I asked him if he would be willing to forgo the love he had for my mother in order to not be in pain right now. Without hesitation, he said, “I would not trade anything in the world for every moment I had with your mother. I loved her more than life itself.” As I held back my own tears, I helped him to understand that with love, also comes sorrow. Somehow that made his pain a bit more bearable, but it did not take it away.

I am working on a self-evaluation for the Personnel Committee. I want to share a paragraph from it, because I think it helps to describe what is in my heart as I seek to serve you and as I deal with my own sorrows and grief and as I seek to learn from you and with you.

“The one thing I was not really prepared for when becoming your Senior Minister, and has required a shift in my own thinking and being as I serve God and our community, is that I am more a part of the lives of the people I serve than I ever imagined. When I say “dear ones” from the pulpit, I mean it – when I say “love” at the end of a note to someone, I mean it. One of my colleagues had told me, prior to my becoming a pastor of a church, that I would fall in love with my congregation; I thought she was crazy. She wasn’t. I love each and every member of our church. And, as we know, when we love people, we are also more open to hurt and sorrow for and with them. That is the one thing I had not prepared myself for.

“Because I am so intimately involved with people and their lives, I feel pain and sorrow for them on a much deeper level – a profoundly deep level, which sometimes leaves me feeling totally helpless – and in those moments, I can do nothing else but turn to God for support and help and strength. Telling Jesus about my pain and my sorrow helps to bring me solace and support and gratitude for my call to serve FCC. This too is a part of my own growth as a minister and a human being. It brings me closer to God as I follow the path on which God walks with me, and sometimes carries me.”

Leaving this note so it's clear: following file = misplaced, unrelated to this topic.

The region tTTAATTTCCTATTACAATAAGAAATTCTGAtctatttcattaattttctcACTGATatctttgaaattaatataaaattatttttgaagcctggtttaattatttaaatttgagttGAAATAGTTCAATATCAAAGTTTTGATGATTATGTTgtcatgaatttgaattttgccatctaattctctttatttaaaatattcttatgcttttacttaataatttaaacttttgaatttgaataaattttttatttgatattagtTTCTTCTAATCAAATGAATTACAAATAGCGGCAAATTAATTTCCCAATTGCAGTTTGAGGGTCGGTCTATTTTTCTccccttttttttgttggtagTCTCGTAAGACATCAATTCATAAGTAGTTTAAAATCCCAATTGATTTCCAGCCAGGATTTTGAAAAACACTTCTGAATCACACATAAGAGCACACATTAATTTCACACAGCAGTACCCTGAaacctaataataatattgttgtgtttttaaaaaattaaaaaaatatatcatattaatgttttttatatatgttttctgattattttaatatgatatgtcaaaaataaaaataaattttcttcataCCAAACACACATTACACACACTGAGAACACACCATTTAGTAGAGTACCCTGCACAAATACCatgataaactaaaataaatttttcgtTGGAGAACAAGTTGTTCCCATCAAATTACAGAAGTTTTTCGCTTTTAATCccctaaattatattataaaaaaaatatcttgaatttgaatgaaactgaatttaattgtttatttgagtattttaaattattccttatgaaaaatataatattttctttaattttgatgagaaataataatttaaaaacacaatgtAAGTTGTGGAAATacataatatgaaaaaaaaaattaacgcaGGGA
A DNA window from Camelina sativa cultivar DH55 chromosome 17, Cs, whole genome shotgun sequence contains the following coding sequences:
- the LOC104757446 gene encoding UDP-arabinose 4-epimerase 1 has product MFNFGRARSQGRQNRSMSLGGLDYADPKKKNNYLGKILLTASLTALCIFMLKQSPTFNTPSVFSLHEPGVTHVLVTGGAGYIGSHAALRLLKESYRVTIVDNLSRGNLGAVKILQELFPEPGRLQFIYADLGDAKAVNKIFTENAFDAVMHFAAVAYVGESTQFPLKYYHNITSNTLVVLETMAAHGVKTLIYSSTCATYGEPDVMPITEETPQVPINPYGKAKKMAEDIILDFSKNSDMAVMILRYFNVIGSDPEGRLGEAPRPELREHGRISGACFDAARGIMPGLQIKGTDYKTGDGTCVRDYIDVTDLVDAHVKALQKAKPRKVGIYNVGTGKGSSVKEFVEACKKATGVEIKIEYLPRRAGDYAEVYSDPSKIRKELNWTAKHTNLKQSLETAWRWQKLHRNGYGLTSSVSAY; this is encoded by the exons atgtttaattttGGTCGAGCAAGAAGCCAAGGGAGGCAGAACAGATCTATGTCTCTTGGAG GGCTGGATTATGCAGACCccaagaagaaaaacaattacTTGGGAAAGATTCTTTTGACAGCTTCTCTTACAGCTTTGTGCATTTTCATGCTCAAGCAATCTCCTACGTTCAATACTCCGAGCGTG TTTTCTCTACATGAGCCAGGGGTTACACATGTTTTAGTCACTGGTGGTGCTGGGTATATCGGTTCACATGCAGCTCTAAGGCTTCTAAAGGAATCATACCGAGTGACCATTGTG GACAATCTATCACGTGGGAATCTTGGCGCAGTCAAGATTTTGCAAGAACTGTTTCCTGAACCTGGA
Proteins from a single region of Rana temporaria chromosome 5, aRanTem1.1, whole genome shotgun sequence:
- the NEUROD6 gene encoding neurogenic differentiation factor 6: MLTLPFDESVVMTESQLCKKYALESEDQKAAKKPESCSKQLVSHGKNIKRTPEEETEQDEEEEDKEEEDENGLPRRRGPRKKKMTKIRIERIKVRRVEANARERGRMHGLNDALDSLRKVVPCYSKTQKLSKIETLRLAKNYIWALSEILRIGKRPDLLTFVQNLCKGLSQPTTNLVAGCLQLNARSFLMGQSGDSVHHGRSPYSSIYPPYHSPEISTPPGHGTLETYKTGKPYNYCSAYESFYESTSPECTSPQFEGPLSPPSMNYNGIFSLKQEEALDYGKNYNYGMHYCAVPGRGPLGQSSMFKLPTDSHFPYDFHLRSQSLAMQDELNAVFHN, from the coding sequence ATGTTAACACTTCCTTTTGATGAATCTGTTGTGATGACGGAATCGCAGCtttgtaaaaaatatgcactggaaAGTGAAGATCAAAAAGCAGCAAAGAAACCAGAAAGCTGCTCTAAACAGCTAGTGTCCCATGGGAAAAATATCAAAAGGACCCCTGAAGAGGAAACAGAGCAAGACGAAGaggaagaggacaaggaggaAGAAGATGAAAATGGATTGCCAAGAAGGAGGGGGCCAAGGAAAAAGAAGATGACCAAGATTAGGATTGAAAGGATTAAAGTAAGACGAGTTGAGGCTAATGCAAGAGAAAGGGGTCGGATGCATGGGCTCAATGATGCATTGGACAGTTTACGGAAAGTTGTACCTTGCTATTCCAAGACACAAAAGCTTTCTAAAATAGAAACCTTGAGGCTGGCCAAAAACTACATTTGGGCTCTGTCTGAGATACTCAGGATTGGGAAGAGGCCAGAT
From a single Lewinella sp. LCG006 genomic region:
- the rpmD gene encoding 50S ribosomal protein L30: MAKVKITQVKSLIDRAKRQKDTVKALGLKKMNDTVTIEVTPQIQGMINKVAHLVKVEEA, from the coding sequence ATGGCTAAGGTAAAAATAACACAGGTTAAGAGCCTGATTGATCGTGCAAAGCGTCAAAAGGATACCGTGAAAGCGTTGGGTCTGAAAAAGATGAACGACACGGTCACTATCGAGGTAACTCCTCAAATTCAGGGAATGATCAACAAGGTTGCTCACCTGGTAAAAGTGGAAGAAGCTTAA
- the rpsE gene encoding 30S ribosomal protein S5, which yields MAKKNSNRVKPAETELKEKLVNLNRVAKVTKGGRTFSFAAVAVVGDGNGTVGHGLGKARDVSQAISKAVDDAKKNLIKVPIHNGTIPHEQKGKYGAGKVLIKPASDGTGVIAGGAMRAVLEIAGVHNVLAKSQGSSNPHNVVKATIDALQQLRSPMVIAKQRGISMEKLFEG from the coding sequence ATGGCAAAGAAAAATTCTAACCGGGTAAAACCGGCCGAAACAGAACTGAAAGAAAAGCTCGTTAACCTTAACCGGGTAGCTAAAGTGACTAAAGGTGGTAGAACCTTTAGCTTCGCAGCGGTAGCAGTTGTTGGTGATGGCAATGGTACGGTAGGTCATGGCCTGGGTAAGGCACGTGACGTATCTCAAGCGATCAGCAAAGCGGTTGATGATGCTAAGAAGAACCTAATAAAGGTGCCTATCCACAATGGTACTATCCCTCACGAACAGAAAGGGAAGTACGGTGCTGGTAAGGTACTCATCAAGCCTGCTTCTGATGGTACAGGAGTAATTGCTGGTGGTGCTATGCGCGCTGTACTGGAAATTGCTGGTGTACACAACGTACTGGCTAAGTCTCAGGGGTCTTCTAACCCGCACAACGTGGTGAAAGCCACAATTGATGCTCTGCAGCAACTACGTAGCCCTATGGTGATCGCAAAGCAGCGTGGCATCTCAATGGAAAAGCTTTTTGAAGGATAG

The solace for me, as I grieve the losses of those close and those who I didn’t know but who meant something to you, is knowing, with all my heart, that God loves us so much that God finds a way for each of our loved ones to be with God, no matter what they have done in their life. God loves them and welcomes them into the protective shelter of God’s love. And, a part of them remains within us. We are who we are because of their influence in our lives, and so they will continue to live on through us. Our hearts will be filled with gratitude for their presence in our life.

“Tell me about your losses,” says Jesus to the grieving disciples. “Tell me about your losses,” says Jesus to each one of us. God’s love for us is so strong that God is willing to take on our grief, our feelings of loss and anger and resentment and fear. Jesus tells us, “Let’s have an open and honest conversation about what you need from me. Come to me, I will listen and I will reveal myself to you, just as I did with the disciples long ago, when they stopped to break bread together with me. Through God’s Holy Spirit, you will know, that I love you and that I am with you always.”

Leave a Reply